A custom .NET application 622 retrieves purchase order 620 from FTP folder 610 and uses it to form a message 624. Specifically, .NET application 622 creates a header in message 624 that includes an identification of the source endpoint user “Extranet\NW_user”, which is taken from the user name stamped on the message, and an identification of the source endpoint “Northwind” and the destination endpoint “MyAxapta”, which are determined based on the identity of the FTP folder. .NET application 622 also fills in the action field as “CreateSO” based on the type of message that was stored in the FTP folder. .NET application 622 uses the purchase order to form the body of message 624.

.NET application 622 resides on application premises 626, which also contains application 628 and IIS & web services 630. Message 624 is provided to IIS & web services 630, which authenticates the user name of .NET application 622 as “Intranet/CustApp_Sys.” In this configuration, this user name is designated as the submitting user and the intermediary user. Web services 630 provides the submitting user “Intranet/CustApp_Sys” and message 624 to integration framework 632 in application 628. Integration framework 632 authenticates the message by determining whether the source endpoint “Northwind” is allowed for the destination endpoint account “MyAxapta”, and whether the source endpoint user “Extranet\NW_User”, the intermediary user “Intranet\CustApp_Sys” and the action “CreateSO” are allowed for the source endpoint “Northwind”. After the message has been validated, integration framework 632 invokes business class 634, which retrieves a constraint based on the body of the message. In the example of FIG. 6, the customer ID “NT East” in the body of the message is used by business class 634 to retrieve a constraint “C-No1.” Integration framework 632 compares the constraint to the constraint list to determine whether to commit or roll back the changes made by business class 634. Integration framework 632 then logs the source endpoint user, the source endpoint, the destination endpoint, the submitting user the message Id and the action and returns the response from business class 634 to custom .NET application 622 through IIS & web services 630.

FIG. 7 provides an example of another environment in which the security model of the present embodiments may be used. In FIG. 7, external partners 702, 704, 706 and 708 communicate with a server 700, which in one embodiment is a BIZTALK® brand server from Microsoft Corporation. Server 700 is located on premises 710, which also contains application 712. External partner 702 includes remote locations 714, 716 and 718.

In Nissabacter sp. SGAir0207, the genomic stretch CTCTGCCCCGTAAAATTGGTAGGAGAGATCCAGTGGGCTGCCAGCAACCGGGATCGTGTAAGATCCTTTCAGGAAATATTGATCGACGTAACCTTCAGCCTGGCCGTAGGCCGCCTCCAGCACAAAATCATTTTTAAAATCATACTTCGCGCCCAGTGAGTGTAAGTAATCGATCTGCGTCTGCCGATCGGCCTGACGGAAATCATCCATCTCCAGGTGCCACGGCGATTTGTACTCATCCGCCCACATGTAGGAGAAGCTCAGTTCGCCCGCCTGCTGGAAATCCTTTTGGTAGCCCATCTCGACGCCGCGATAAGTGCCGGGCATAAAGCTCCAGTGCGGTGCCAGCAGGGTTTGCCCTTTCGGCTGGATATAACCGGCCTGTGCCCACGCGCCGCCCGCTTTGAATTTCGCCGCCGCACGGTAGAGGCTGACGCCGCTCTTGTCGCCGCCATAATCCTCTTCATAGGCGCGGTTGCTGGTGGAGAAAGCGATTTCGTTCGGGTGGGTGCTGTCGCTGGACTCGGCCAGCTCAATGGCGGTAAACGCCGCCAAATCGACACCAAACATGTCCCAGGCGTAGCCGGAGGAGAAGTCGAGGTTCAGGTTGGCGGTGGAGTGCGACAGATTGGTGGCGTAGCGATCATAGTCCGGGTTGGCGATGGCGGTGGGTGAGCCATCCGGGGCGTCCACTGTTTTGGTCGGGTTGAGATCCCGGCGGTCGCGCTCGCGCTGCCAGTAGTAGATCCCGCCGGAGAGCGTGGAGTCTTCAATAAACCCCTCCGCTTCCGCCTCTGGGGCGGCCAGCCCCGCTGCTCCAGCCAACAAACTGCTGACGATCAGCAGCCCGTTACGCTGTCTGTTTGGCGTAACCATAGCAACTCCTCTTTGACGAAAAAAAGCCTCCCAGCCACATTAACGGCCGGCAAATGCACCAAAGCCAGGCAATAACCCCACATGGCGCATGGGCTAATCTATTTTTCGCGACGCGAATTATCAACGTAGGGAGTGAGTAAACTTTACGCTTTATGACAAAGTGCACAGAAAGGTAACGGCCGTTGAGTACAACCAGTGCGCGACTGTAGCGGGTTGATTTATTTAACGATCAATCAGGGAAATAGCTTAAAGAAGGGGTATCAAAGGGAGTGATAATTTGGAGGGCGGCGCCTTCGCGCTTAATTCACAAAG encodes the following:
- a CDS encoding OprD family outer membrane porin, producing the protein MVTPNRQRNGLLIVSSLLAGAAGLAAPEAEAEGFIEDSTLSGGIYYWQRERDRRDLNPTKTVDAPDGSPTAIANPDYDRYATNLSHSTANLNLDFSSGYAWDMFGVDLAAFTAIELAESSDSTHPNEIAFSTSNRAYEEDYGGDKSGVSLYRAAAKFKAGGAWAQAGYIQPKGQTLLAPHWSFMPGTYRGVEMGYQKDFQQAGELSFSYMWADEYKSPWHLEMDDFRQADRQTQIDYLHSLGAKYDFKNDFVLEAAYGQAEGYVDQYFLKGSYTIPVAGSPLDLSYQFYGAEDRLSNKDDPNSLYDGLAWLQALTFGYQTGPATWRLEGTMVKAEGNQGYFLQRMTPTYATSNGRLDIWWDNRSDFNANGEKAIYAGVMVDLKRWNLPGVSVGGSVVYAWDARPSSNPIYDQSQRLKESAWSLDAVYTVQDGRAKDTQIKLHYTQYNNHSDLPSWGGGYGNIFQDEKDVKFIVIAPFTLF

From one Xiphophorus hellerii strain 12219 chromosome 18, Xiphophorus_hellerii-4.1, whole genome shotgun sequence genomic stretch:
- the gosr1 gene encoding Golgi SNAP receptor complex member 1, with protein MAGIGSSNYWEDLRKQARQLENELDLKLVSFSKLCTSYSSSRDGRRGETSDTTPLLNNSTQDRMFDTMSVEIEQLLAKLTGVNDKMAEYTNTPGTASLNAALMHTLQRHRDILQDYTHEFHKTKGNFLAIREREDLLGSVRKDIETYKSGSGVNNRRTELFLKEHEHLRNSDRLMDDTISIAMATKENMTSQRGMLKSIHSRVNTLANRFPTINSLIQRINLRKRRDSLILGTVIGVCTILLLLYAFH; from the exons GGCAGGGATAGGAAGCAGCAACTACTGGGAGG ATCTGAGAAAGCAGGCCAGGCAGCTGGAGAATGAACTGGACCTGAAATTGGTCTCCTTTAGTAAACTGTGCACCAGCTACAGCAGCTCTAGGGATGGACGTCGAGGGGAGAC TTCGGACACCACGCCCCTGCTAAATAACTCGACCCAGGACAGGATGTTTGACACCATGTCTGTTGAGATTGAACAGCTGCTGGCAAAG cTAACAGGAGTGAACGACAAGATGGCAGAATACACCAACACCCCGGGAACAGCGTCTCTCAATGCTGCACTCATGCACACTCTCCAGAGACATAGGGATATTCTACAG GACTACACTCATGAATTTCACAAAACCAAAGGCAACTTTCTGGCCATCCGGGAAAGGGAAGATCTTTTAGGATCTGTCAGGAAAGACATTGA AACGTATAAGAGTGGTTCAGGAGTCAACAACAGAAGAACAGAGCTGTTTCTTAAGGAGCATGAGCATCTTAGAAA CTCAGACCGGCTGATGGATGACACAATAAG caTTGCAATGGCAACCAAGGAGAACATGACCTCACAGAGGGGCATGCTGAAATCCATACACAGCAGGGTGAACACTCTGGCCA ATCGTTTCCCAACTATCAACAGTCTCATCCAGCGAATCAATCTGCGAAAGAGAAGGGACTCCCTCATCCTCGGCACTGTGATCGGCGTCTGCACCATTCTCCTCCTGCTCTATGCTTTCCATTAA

A user at remote location 718 sends a purchase order 720 to server 700. Server 700 authenticates the user as “Extranet/NW_User” and determines that this user is associated with source endpoint “Northwind” and destination endpoint “MyAxapta”. Server 700 creates a body for a message 722 and identifies an action of “CreateSO” based on the contents of purchase order 720. Server 700 places a message ID, the identity of the source endpoint user, the source endpoint, the destination endpoint, and the action in a message header of message 722.

Server 700 communicates with transport adapter 740 in application 712. Transport adapter 740 identifies a user account, “Intranet\BTS_Sys”, associated with server 700 as the submitting user. Transport adapter places the message and the submitting user on gateway queue 742. Batch processor 744 takes the message and submitting user from the gateway queue and invokes the RunAs API to run on behalf of the source endpoint user, “Extranet\NW_User”. Batch processor 744 then passes the message and the submitting user to integration framework 724.

Integration framework 724 determines if the source endpoint “Northwind” is valid for the destination endpoint “MyAxapta”. Integration framework 724 also determines if source endpoint user “Extranet\NW_User”, intermediary user “Intranet\BTS_Sys” and action “CreateSO” are valid for source endpoint “Northwind”.

If the message parameters are valid, integration framework 724 calls business class 726, which executes the action and returns the response and constraints 728. Integration framework 724 compares the constraints to the constraint list to determine whether to commit the changes or roll back the changes. Integration framework 724 then updates the log and returns the response to processor 744. Processor 744 then places the response in the gateway queue from where the adapter 740 sends the response to server 700. Server 700 further returns the response to remote location 718.

FIG. 8 provides a block diagram of a configuration in which a sales entry clerk 808 acts on behalf one or more partners 800, 802, 804 and 806. For example, sales entry clerk 808 can receive a telephone call from a location 812 for partner 800 and can create purchase order 810 based on that telephone call.

Sales entry clerk 808 uses custom Win forms application 814 to enter the purchase order information. Custom Win forms application 814 authenticates sales entry clerk 808 and designates the user name “Intranet\Clerk_user” for sales entry clerk 808 as the source endpoint user and “WinFormsApp” as the source endpoint. Based on information put in the purchase order 810 by sales entry clerk 808, Win Forms application 814 identifies a destination endpoint of “MyAxapta” and an action of “CreateSO”. This information is put in the header of a message 816 and the body of the message is generated based on other information in purchase order 810.